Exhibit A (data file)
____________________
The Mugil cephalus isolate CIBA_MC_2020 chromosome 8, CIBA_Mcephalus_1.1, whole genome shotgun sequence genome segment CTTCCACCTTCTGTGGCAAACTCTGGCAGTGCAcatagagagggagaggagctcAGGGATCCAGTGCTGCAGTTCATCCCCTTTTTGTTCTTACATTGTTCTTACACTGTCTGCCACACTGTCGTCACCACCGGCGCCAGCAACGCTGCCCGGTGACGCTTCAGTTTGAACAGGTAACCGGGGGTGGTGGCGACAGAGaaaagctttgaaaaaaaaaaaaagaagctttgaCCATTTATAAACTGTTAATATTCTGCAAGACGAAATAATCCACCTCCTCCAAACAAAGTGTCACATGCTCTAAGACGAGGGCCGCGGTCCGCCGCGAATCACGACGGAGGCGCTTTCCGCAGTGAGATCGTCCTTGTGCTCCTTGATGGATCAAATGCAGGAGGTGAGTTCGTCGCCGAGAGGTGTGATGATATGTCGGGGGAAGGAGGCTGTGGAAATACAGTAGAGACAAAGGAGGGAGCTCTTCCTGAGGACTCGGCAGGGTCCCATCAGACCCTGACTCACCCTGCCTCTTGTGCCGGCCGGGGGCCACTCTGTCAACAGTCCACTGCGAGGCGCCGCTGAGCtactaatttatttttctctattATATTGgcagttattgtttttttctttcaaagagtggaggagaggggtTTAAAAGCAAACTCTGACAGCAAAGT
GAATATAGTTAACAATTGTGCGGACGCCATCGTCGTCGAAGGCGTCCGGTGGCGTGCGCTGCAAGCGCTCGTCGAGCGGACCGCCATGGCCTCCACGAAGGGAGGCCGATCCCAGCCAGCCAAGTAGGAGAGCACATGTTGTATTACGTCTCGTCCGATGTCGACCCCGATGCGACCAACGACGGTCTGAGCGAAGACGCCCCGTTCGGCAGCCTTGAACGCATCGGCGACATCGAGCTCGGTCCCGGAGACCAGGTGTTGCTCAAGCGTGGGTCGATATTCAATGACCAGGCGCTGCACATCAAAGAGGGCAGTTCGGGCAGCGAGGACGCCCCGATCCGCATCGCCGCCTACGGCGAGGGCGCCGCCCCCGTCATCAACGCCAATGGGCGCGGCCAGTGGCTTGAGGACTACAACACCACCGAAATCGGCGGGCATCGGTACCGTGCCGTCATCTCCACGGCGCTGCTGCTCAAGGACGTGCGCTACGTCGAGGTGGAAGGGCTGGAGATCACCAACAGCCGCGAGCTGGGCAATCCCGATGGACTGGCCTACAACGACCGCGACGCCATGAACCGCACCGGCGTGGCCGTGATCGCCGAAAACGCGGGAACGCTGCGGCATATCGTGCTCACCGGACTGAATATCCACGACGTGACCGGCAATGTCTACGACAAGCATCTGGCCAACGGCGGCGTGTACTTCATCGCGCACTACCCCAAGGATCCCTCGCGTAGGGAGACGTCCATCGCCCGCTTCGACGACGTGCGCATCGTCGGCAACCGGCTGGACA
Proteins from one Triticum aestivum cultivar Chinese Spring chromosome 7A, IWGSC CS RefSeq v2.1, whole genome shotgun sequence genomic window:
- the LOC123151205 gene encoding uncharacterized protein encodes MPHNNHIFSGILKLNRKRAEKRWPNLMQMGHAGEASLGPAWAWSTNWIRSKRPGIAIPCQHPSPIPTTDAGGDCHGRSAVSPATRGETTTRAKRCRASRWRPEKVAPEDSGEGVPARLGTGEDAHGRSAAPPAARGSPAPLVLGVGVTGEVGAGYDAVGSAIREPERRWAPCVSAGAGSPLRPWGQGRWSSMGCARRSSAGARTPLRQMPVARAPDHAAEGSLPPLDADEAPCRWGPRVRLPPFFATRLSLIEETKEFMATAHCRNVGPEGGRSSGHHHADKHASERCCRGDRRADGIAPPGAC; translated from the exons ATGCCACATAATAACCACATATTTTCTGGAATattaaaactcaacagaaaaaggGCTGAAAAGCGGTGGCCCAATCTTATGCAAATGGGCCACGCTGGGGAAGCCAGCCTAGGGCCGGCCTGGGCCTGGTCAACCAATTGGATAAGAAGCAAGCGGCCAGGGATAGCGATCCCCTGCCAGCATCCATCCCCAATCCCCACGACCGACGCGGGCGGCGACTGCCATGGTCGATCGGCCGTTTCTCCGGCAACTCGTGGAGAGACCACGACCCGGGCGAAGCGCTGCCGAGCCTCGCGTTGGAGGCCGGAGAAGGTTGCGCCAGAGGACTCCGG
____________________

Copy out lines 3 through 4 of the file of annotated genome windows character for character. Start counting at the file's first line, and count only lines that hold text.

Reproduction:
Proteins from one Triticum aestivum cultivar Chinese Spring chromosome 7A, IWGSC CS RefSeq v2.1, whole genome shotgun sequence genomic window:
- the LOC123151205 gene encoding uncharacterized protein encodes MPHNNHIFSGILKLNRKRAEKRWPNLMQMGHAGEASLGPAWAWSTNWIRSKRPGIAIPCQHPSPIPTTDAGGDCHGRSAVSPATRGETTTRAKRCRASRWRPEKVAPEDSGEGVPARLGTGEDAHGRSAAPPAARGSPAPLVLGVGVTGEVGAGYDAVGSAIREPERRWAPCVSAGAGSPLRPWGQGRWSSMGCARRSSAGARTPLRQMPVARAPDHAAEGSLPPLDADEAPCRWGPRVRLPPFFATRLSLIEETKEFMATAHCRNVGPEGGRSSGHHHADKHASERCCRGDRRADGIAPPGAC; translated from the exons ATGCCACATAATAACCACATATTTTCTGGAATattaaaactcaacagaaaaaggGCTGAAAAGCGGTGGCCCAATCTTATGCAAATGGGCCACGCTGGGGAAGCCAGCCTAGGGCCGGCCTGGGCCTGGTCAACCAATTGGATAAGAAGCAAGCGGCCAGGGATAGCGATCCCCTGCCAGCATCCATCCCCAATCCCCACGACCGACGCGGGCGGCGACTGCCATGGTCGATCGGCCGTTTCTCCGGCAACTCGTGGAGAGACCACGACCCGGGCGAAGCGCTGCCGAGCCTCGCGTTGGAGGCCGGAGAAGGTTGCGCCAGAGGACTCCGG